I am an avid reader. At any one time, I’m reading no less than three books: one at work, one in the living room, and one on my nightstand. On my nightstand right now is The Help. It’s a gripping story that digs into race relations in early 1960’s Jackson, Mississippi. I first read this book in 2010 at the library and immediately went out and purchased it.
While The Help is a great book, I was really interested in race relations in Louisville and Kentucky during the 1950s, 1960s and 1970s. I checked out a book from the university library (Jim Crow Guide to the U.S.A.; The Laws, Customs and Etiquette Governing the Conduct of Nonwhites and Other Minorities as Second-class Citizens by Stetson Kennedy if you are interested), and while that gave me a good background on the laws regulating education, housing, and entertainment between the races, it still wasn’t specific to our area.
Luckily, this year I get to be a part of “National Issues, Local Struggles: The Civil Rights Movement in the Ohio Valley and Beyond,” The Filson Institute’s upcoming public conference. While I’m not speaking, one of the perks of working at The Filson is that working sometimes includes attending our events, and I am very much looking forward to this event. The conference kicks off on May 17 with a reception and viewing of our upcoming exhibit 20th Century African American Collections at The Filson, followed by a keynote speech by John Dittmer, Professor Emeritus at DePaw University. The conference continues on Friday, May 18 with a day of lectures. The speakers include Clarence Lang, Rhonda Y. Williams, and Luther Adams, with topics such as the border south, women’s role in the Civil Rights Movement, and the struggle for open housing in Louisville. Friday’s lectures will conclude with a panel discussion moderated by Tracy K’Meyer and featuring three local Civil Rights activists: Blaine Hudson, Mervin Aubespin, and Raul Cunningham. The conference ends with a driving tour of various Civil Rights sites in Louisville. The tour is led by Cate Fosl, Mervin Aubespin, and Bob Cunningham. During the tour, the leaders will talk about their own experiences in Louisville during this tumultuous period in history.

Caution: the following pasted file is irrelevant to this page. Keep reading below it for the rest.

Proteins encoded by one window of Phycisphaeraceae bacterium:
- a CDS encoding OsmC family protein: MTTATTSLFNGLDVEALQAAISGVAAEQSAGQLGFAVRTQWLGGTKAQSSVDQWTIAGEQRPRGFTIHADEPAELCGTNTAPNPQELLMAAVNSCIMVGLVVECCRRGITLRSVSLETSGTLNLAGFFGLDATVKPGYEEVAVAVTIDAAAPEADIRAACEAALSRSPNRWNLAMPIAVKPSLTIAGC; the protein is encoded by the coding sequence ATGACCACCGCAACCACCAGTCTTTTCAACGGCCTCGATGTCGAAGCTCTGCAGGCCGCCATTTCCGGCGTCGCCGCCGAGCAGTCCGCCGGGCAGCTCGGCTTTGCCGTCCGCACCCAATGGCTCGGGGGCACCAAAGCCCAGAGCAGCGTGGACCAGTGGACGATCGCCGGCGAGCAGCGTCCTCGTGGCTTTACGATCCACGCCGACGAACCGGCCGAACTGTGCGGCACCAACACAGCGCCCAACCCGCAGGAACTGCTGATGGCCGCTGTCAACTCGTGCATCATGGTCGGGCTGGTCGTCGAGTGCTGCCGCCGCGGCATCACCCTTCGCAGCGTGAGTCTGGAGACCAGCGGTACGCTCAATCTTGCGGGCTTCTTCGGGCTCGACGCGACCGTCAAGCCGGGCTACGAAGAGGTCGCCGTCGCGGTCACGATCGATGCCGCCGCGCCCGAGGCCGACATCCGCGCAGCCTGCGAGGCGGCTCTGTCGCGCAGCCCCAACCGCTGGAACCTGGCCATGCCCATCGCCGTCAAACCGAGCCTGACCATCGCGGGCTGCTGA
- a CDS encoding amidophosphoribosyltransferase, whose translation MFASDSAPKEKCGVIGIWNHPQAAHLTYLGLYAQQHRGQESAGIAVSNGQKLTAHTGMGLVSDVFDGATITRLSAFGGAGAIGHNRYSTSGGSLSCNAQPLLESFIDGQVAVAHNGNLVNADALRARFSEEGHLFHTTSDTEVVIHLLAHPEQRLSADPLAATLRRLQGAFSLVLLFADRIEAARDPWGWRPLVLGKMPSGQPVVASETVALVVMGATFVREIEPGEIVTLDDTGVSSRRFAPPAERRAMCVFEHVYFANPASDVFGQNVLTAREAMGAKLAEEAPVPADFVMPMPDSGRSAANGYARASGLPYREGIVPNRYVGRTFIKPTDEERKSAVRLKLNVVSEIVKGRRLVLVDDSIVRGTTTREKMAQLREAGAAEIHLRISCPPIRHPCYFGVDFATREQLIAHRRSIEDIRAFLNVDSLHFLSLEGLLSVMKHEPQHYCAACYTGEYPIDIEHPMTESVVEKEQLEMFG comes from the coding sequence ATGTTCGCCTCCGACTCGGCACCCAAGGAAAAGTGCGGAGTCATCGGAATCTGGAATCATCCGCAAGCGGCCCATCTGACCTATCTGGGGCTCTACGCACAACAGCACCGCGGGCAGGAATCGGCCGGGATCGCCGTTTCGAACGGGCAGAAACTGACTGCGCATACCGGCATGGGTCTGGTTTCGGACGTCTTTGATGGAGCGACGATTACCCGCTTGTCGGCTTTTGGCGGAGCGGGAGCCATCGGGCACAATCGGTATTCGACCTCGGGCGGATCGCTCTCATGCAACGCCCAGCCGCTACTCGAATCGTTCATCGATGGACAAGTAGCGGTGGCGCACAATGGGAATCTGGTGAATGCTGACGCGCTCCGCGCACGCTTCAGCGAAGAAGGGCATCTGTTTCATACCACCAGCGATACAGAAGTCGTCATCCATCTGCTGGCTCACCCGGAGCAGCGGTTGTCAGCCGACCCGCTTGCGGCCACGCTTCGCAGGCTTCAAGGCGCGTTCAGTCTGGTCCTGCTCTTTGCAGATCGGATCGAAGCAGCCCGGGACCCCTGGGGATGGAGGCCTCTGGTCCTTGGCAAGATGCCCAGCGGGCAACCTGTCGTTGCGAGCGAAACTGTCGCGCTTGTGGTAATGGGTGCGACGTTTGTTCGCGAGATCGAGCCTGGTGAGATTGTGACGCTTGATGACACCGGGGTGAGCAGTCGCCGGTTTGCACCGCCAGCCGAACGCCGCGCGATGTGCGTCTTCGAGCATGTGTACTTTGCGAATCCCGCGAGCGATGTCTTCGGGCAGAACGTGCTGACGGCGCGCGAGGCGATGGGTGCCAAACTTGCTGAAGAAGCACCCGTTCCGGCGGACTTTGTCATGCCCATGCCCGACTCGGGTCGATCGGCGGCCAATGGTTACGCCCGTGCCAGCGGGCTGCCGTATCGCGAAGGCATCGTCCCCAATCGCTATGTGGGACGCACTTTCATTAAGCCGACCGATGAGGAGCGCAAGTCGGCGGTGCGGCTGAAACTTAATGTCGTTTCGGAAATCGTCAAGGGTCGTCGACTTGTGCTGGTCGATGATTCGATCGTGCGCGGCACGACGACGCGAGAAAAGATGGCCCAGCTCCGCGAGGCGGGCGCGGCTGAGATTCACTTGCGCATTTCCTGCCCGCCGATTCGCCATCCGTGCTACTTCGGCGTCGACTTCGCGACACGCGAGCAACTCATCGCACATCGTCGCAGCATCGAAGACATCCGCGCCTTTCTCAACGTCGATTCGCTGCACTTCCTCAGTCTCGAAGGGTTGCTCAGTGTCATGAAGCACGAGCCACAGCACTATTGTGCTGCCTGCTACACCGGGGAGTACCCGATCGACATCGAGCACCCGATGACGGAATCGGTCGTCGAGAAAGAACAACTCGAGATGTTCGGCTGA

In related news, the winning essay from The Filson’s 3rd Annual High School Essay Contest was about desegregation efforts in Louisville throughout the 1960s and 70s. Grace Elizabeth Daly, a senior at Sacred Heart Academy, authored the essay entitled “An Analysis of the Desegregation Efforts in Neighborhoods throughout the 1960s and 1970s in Louisville, Kentucky.” Her essay will be featured in the upcoming issue of The Filson magazine and will be uploaded onto our website in the next few weeks.
For more information about “National Issues, Local Struggles: The Civil Rights Movement in the Ohio Valley and Beyond,” check out the informational page here. We are adding more information all the time, and registration will open soon!